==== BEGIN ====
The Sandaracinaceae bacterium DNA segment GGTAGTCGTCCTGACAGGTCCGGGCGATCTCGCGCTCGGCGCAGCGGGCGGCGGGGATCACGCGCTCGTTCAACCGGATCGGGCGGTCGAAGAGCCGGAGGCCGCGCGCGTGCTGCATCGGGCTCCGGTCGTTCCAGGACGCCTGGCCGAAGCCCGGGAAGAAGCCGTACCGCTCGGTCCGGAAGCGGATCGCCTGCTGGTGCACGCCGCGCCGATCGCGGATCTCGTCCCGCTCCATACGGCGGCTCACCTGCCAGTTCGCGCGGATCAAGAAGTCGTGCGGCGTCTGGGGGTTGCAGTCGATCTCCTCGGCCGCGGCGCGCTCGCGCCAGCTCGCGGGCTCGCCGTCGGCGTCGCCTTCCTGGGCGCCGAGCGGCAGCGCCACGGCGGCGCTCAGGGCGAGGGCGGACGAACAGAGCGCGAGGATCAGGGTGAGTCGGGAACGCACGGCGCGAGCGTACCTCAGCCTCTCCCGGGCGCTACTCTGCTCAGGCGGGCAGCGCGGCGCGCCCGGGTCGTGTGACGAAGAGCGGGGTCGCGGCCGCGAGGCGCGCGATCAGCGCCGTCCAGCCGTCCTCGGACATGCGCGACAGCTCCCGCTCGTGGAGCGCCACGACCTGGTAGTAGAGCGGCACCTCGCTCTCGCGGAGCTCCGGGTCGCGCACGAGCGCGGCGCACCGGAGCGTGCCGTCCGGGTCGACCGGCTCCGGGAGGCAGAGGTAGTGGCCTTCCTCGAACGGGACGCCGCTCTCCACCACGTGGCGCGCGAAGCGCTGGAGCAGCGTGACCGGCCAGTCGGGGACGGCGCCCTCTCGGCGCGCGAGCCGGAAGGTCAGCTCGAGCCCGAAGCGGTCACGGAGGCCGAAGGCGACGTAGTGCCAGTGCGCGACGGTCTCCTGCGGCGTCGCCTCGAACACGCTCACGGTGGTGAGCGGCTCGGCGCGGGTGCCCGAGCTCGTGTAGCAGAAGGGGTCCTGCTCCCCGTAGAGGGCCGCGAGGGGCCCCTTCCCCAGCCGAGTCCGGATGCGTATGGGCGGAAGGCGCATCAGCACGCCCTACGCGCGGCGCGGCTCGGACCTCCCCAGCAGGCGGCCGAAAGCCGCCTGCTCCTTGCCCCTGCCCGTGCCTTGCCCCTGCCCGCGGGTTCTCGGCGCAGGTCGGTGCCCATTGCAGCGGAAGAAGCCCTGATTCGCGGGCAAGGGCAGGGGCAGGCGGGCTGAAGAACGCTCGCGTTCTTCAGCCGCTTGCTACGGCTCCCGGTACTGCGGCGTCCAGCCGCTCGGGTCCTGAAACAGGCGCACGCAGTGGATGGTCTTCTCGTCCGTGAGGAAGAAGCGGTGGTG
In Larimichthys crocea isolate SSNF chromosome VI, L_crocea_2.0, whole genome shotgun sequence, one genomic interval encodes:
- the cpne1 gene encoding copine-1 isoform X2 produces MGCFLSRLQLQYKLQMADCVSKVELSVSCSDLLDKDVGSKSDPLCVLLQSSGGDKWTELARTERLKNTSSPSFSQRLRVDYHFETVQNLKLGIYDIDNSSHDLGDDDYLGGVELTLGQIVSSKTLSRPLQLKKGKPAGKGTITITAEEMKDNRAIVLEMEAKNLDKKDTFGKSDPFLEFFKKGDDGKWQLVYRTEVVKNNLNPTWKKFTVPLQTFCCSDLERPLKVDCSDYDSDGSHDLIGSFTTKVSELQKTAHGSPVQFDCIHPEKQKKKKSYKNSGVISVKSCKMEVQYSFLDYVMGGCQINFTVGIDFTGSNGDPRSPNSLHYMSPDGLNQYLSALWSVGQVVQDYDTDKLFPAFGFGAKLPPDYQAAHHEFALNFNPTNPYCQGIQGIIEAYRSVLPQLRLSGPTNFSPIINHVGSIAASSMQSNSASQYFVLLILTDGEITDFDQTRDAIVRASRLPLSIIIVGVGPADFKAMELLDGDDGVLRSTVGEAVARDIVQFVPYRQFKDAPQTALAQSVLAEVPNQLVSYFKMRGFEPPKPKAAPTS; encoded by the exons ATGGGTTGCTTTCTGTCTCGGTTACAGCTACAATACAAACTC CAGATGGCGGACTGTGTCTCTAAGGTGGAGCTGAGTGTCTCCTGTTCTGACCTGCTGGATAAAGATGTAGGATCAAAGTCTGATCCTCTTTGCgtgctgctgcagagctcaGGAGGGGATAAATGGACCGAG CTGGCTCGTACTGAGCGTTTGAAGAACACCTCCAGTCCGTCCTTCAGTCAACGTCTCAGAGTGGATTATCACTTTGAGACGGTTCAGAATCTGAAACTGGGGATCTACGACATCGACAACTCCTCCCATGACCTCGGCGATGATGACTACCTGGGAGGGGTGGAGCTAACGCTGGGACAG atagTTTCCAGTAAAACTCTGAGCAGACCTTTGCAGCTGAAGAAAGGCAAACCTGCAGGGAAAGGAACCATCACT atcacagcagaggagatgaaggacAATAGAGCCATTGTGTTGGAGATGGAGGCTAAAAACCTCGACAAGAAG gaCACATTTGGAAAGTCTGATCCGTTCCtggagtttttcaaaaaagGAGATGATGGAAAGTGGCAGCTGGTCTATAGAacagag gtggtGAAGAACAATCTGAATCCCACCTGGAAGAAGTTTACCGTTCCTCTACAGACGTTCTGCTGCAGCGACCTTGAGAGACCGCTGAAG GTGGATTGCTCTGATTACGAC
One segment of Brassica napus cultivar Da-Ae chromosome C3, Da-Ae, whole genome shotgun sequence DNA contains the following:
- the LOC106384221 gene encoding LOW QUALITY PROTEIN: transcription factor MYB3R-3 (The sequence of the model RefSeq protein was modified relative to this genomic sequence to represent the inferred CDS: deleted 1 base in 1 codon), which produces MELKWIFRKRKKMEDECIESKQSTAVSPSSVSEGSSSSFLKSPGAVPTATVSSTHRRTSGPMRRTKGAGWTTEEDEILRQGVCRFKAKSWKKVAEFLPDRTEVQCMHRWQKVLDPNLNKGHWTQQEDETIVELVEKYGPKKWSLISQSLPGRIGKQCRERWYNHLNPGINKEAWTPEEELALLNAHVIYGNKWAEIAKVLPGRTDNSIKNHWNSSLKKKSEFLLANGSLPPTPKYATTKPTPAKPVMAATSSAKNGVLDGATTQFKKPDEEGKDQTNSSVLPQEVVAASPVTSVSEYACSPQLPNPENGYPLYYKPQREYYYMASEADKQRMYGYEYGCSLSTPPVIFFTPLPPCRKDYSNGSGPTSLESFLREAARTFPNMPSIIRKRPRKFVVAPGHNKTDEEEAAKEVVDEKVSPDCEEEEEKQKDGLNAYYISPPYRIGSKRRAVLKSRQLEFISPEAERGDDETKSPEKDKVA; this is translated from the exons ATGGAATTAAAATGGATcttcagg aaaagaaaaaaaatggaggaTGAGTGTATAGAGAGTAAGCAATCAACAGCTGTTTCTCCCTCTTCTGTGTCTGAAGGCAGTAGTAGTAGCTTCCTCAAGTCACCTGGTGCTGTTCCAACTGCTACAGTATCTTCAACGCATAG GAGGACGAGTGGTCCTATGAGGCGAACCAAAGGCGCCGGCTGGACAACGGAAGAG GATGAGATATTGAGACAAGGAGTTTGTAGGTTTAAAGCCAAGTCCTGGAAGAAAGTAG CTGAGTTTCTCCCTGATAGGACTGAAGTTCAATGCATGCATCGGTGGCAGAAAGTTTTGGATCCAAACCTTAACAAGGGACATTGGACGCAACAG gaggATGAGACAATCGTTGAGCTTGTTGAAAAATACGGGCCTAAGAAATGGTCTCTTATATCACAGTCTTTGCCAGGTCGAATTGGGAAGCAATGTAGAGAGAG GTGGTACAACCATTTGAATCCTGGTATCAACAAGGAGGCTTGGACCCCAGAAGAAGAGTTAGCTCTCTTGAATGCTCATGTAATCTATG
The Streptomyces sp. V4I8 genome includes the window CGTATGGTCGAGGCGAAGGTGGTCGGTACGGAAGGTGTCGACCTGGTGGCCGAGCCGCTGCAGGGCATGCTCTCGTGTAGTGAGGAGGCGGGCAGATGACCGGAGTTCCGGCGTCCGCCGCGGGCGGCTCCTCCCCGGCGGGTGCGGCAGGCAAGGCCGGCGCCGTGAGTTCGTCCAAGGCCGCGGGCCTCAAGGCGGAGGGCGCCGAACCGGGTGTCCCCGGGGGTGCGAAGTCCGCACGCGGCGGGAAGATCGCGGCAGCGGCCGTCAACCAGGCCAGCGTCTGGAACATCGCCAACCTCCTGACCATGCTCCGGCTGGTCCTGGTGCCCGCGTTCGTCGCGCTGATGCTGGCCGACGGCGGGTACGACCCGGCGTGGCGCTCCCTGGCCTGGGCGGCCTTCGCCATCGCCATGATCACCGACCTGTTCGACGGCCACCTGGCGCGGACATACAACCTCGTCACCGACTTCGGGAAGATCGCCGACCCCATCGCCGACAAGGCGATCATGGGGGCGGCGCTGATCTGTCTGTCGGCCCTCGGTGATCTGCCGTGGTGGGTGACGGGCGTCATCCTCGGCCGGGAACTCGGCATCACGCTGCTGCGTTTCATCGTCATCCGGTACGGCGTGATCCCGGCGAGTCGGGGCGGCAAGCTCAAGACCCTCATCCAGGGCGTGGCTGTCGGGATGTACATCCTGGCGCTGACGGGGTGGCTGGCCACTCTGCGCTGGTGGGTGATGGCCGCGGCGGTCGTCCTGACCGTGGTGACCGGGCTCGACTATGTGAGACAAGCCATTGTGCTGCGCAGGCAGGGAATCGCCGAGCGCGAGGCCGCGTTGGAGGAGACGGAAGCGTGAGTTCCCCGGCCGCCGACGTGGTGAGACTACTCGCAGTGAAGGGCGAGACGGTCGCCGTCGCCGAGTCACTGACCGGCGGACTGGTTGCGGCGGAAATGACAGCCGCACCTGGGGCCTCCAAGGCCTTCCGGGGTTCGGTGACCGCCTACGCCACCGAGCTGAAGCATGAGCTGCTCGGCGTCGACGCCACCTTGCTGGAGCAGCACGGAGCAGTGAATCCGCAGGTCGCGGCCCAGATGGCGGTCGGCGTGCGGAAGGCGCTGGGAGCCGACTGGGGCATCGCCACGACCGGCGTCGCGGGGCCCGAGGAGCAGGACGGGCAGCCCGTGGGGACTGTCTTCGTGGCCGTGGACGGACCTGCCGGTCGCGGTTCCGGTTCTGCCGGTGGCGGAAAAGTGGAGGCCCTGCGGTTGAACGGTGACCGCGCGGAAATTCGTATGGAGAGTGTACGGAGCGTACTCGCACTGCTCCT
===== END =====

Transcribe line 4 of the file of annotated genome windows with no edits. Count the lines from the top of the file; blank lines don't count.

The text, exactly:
One segment of Brassica napus cultivar Da-Ae chromosome C3, Da-Ae, whole genome shotgun sequence DNA contains the following: